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Poverty Grows in Many Counties Alongside Higher Farm Subsidies

Monday, November 18, 2013

Many counties where federal crop insurance subsidies rose between 2008 and 2012 also had an increase in poverty over that period, a finding that undermines the oft-repeated arguments that farm subsidies help reduce rural poverty, an Environmental Working Group analysis shows.

The counties that saw the largest increases in crop insurance subsidies – as well as high rates of poverty – are in districts represented by three leaders of the House-Senate conference negotiating a final farm bill: Reps. Frank Lucas (R-Okla.), Michael Conaway (R-Texas) and Randy Neugebauer (R-Texas). Another district that had a large subsidy increase along with a high poverty rate is represented by House Majority Whip Kevin McCarthy (R-Calif.).

Left to right: Reps. Lucas, Conaway, Neugebauer

All three farm bill conferees voted to cut $39 billion from the Supplemental Nutrition Assistance Program (SNAP), formerly known as food stamps, and to defeat proposals to reduce and reform crop insurance subsidies. 

While poverty rates and SNAP participation have risen nationwide, large farm businesses are enjoying record income, according to the U.S. Department of Agriculture. Nevertheless, taxpayer-funded crop insurance premium subsidies grew from $5.7 billion in 2008 to more than $7 billion in 2012. Billions more went directly to insurance companies to subsidize their operating expenses and payouts for crop losses – totaling more than $14 billion last year alone. During the 2008-2012 span, net farm income increased from $83.7 billion to $113.8 billion. 

Nationwide, three of every four counties benefited from an increase in premium subsidy support between 2008 and 2012. What’s more, nearly all the counties that received the largest increases had poverty rates higher than the national average.

This interactive map shows the growth in crop insurance premium subsidies over the past four years and the change in poverty rates from 2003 to 2011 for every U.S. county. Click on a county to see the local trends. 

 

https://a.tiles.mapbox.com/v3/ewg.wqwr8uxr/page.html?secure=1#5/40.847/-97.6904

Many of the counties that enjoyed the largest increases in crop insurance subsidies are in western Texas and are represented by Reps. Neugebauer and Conaway. From 2008 to 2012, the subsidies rose by $118 million in Neugebauer’s district, and by $40 million in Conaway’s. The poverty rate also rose in both districts and consistently exceeded the national average in most areas.

In the counties represented by Chairman Lucas, farmers received a $64 million increase in premium subsidies over the same 2008-2012 period. The subsidies rose in every county in his district – in two of them by more than $5 million. Meanwhile, poverty increased in two-thirds of the counties Lucas represents.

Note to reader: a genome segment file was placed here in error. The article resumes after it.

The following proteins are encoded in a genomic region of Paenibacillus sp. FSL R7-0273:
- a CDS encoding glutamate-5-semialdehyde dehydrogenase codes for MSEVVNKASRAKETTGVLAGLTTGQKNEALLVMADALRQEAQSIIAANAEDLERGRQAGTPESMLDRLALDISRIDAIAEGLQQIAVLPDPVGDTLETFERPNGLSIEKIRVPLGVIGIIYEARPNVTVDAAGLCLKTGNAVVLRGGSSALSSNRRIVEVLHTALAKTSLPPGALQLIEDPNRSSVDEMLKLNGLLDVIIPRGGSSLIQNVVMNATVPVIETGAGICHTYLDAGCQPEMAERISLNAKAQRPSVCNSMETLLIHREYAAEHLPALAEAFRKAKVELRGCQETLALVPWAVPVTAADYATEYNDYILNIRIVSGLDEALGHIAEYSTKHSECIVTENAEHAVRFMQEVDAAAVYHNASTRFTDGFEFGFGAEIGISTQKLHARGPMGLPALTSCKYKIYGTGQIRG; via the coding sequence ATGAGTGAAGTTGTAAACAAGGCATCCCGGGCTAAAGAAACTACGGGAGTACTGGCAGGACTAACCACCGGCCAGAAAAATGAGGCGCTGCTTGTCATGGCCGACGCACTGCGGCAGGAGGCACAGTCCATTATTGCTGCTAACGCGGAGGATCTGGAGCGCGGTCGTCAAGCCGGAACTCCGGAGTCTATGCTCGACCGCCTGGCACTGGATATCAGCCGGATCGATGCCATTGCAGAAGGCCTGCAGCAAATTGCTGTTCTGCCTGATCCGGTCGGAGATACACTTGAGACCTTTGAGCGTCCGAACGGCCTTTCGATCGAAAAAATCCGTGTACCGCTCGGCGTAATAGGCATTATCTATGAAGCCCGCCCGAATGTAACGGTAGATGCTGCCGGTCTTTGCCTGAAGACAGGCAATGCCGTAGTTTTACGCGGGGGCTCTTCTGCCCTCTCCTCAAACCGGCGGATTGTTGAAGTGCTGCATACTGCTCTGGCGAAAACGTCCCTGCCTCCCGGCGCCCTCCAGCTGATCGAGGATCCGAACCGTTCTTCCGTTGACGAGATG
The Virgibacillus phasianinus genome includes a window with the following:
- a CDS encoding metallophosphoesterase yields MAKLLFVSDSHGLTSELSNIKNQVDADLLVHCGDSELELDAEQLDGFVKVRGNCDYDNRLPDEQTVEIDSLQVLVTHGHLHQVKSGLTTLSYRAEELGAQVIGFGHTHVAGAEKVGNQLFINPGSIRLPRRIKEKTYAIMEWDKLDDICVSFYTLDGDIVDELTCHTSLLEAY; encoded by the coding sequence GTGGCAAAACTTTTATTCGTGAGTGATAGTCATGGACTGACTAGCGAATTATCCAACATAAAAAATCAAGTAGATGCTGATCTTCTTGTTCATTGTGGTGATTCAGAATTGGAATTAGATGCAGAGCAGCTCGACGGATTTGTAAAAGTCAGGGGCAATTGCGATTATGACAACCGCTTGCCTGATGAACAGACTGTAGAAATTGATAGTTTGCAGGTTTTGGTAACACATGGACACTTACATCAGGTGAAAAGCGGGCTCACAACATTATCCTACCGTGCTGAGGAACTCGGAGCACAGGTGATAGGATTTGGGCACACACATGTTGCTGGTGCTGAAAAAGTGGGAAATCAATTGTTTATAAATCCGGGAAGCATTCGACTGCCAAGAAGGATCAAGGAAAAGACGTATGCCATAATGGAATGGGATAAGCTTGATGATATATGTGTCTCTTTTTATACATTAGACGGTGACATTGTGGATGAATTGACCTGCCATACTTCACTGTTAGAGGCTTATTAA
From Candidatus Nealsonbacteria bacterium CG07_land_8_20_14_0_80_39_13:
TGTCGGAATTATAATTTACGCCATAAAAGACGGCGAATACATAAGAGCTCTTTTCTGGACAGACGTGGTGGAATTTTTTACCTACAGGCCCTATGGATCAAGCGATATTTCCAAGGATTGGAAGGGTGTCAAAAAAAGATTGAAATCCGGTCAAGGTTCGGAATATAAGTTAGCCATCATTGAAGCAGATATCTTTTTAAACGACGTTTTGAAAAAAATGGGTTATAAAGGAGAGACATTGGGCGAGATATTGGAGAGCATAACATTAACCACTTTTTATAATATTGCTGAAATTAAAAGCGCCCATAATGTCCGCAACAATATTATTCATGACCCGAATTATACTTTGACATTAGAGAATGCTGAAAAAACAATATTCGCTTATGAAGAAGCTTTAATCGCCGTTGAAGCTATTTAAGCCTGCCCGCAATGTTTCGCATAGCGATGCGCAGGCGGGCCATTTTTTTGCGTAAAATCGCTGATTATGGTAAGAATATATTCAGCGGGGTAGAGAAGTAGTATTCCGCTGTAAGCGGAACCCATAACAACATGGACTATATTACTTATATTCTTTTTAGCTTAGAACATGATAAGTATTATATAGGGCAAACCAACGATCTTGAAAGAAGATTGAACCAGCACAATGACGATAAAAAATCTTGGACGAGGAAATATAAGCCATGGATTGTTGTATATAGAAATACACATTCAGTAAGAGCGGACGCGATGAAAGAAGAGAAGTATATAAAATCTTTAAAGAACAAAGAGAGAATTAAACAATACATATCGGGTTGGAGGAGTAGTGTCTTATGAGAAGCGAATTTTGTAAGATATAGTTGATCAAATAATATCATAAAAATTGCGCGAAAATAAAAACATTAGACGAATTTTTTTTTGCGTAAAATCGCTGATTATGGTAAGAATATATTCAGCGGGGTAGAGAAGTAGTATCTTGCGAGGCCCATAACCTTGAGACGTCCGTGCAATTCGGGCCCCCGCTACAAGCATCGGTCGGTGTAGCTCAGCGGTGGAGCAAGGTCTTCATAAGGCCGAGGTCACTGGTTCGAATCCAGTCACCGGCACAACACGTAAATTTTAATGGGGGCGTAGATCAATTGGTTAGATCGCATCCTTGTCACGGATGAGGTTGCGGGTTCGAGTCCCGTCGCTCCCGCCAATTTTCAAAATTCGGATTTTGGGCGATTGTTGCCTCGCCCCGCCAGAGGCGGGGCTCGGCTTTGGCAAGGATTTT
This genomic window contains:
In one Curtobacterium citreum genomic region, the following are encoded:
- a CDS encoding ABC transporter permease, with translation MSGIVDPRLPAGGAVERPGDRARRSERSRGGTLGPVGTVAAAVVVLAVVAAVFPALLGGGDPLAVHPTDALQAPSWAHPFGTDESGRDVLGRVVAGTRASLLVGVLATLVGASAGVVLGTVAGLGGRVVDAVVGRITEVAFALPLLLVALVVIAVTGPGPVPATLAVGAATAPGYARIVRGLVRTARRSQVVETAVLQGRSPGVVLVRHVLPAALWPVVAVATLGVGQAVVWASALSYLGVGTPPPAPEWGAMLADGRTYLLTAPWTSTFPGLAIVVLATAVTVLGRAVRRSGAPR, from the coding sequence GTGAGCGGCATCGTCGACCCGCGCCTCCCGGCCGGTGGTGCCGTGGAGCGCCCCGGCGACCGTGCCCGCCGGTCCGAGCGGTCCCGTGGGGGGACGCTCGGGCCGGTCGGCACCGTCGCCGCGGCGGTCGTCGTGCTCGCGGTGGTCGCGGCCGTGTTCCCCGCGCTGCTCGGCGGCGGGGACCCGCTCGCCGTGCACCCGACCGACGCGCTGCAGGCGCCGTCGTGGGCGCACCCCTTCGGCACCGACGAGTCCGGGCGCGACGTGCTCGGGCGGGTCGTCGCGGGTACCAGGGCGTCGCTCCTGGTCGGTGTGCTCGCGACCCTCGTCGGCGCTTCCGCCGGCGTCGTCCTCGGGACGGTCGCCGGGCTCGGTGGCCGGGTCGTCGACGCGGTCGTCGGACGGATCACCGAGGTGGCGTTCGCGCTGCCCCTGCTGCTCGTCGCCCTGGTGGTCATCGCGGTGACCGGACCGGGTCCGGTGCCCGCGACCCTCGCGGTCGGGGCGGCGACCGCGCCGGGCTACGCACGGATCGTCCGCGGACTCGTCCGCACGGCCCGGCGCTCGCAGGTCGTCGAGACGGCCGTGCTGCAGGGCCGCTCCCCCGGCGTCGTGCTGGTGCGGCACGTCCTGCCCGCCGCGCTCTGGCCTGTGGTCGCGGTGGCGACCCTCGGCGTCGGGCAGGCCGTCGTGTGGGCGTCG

Click below to expand the chart and see how all 32 House members of the farm bill conference committee voted on increasing subsidies, reforming crop insurance and cutting SNAP funding, along with the trend in premium subsidies and the number of SNAP beneficiaries in that district. 

House Farm Bill Conferees

Vote on increasing farm subsidies (passed 

216 - 208)

Vote on reforming crop insurance  (failed 

208 - 217)

Net increase in crop insurance premium subsidies in district

2008-2012

Vote on cutting SNAP by $39 billion (passed 

217 - 210)

Number of SNAP participants in district

Rep. Michael Conaway

(R-Texas)

Yea

Nay

Y

Yea

93,000

Rep. Frank Lucas

(R-Okla.)

Yea

Nay

Y

Yea

124,000

Rep. Randy Neugebauer

(R-Texas)

Yea

Nay

Y

Yea

110,000

Sources: Library of Congress; USDA

Show extended chart

House Farm Bill Conferees

Vote on increasing farm subsidies (passed 

216 - 208)

Vote on reforming crop insurance  (failed 

208 - 217)

Net increase in crop insurance premium subsidies in district

2008-2012

Vote on cutting SNAP by $39 billion (passed 

217 - 210)

Number of SNAP participants in district

Rep. Dave Camp 

(R-Mich.)

Yea

Nay

Y

Yea

138,000

Rep. Michael Conaway

(R-Texas)

Yea

Nay

Y

Yea

93,000

Rep. Jim Costa

(D-Calif.)

Nay

Nay

Y

Nay

82,000

Rep. Rick Crawford

(R-Ark.)

Yea

Nay

Y

Yea

163,000

Rep. Rodney Davis

(R-Ill.)

Yea

Nay

 

Yea

178,000

Rep. Suzan DelBene

(D-Wash.)

Nay

Nay

Y

Nay

111,000

Rep. Jeff Denham

(R-Calif.)

Yea

Nay

Y

Nay

200,000

Rep. Eliot Engel 

(D-N.Y.)

Nay

Yea

Y

NV

118,000

Rep. Marcia Fudge

(D-Ohio)

Nay

Yea

 

Nay

344,000

Rep. Sam Johnson 

(R-Texas)

Yea

Yea

Y

Yea

44,000

Rep. Steve King

(R-Iowa)

Yea

Nay

 

Yea

91,000

Rep. Sandy Levin 

(D-Mich.)

Nay

Yea

Y

Nay

254,000

Rep. Frank Lucas

(R-Okla.)

Yea

Nay

Y

Yea

124,000

Rep. Tom Marino 

(R-Pa.)

Yea

Nay

 

Yea

144,000

Rep. Jim McGovern

(D-Mass.)

Nay

Yea

 

Nay

99,000

Rep. Mike McIntyre

(D-N.C.)

Nay

Nay

Y

Nay

99,000

Rep. Gloria Negrete McLeod

(D-Calif.) 

NV

Nay

Y

Nay

367,000

Rep. Randy Neugebauer

(R-Texas)

Yea

Nay

Y

Yea

110,000

Rep. Kristi Noem

(R-S.D.)

Yea

Nay

Y

Yea

105,000

Rep. Collin Peterson

(D-Minn.)

Nay

Nay

Y

Nay

70,000

Rep. Martha Roby

(R-Ala.)

Yea

Nay

Y

Yea

156,000

Rep. Mike Rogers

(R-Ala.)

Yea

Nay

Y

Yea

179,000

Rep. Ed Royce 

(R-Calif.)

Yea

Yea

 

Yea

100,000

Rep. Kurt Schrader

(D-Ore.)

Nay

Yea

Y

Nay

164,000

Rep. Austin Scott

(R-Ga.)

Yea

Nay

Y

Yea

207,000

Rep. Steve Southerland

(R-Fla.)

Yea

Nay

Y

Yea

137,000

Rep. Glenn Thompson

(R-Pa.)

Yea

Nay

Y

Yea

74,000

Rep. Filemon Vela

(D-Texas)

Nay

Nay

Y

Nay

446,000

Rep. Tim Walz

(D-Minn.)

Nay

Nay

Y

Nay

70,000

Sources: Library of Congress; USDA

 

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